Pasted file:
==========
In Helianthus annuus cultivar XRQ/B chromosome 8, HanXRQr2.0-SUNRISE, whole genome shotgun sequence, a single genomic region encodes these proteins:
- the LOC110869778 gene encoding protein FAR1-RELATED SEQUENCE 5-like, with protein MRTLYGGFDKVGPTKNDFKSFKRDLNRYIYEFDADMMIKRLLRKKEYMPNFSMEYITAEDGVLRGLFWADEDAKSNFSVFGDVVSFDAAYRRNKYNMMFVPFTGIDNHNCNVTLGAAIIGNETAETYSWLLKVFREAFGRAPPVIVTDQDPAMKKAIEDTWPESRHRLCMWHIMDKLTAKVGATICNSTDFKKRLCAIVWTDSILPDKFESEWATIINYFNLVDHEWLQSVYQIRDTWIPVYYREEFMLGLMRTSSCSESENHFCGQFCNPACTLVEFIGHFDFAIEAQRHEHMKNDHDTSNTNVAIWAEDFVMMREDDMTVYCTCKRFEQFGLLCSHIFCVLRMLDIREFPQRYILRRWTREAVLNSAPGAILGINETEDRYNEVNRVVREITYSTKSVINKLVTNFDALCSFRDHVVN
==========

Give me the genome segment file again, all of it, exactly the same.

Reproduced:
In Helianthus annuus cultivar XRQ/B chromosome 8, HanXRQr2.0-SUNRISE, whole genome shotgun sequence, a single genomic region encodes these proteins:
- the LOC110869778 gene encoding protein FAR1-RELATED SEQUENCE 5-like, with protein MRTLYGGFDKVGPTKNDFKSFKRDLNRYIYEFDADMMIKRLLRKKEYMPNFSMEYITAEDGVLRGLFWADEDAKSNFSVFGDVVSFDAAYRRNKYNMMFVPFTGIDNHNCNVTLGAAIIGNETAETYSWLLKVFREAFGRAPPVIVTDQDPAMKKAIEDTWPESRHRLCMWHIMDKLTAKVGATICNSTDFKKRLCAIVWTDSILPDKFESEWATIINYFNLVDHEWLQSVYQIRDTWIPVYYREEFMLGLMRTSSCSESENHFCGQFCNPACTLVEFIGHFDFAIEAQRHEHMKNDHDTSNTNVAIWAEDFVMMREDDMTVYCTCKRFEQFGLLCSHIFCVLRMLDIREFPQRYILRRWTREAVLNSAPGAILGINETEDRYNEVNRVVREITYSTKSVINKLVTNFDALCSFRDHVVN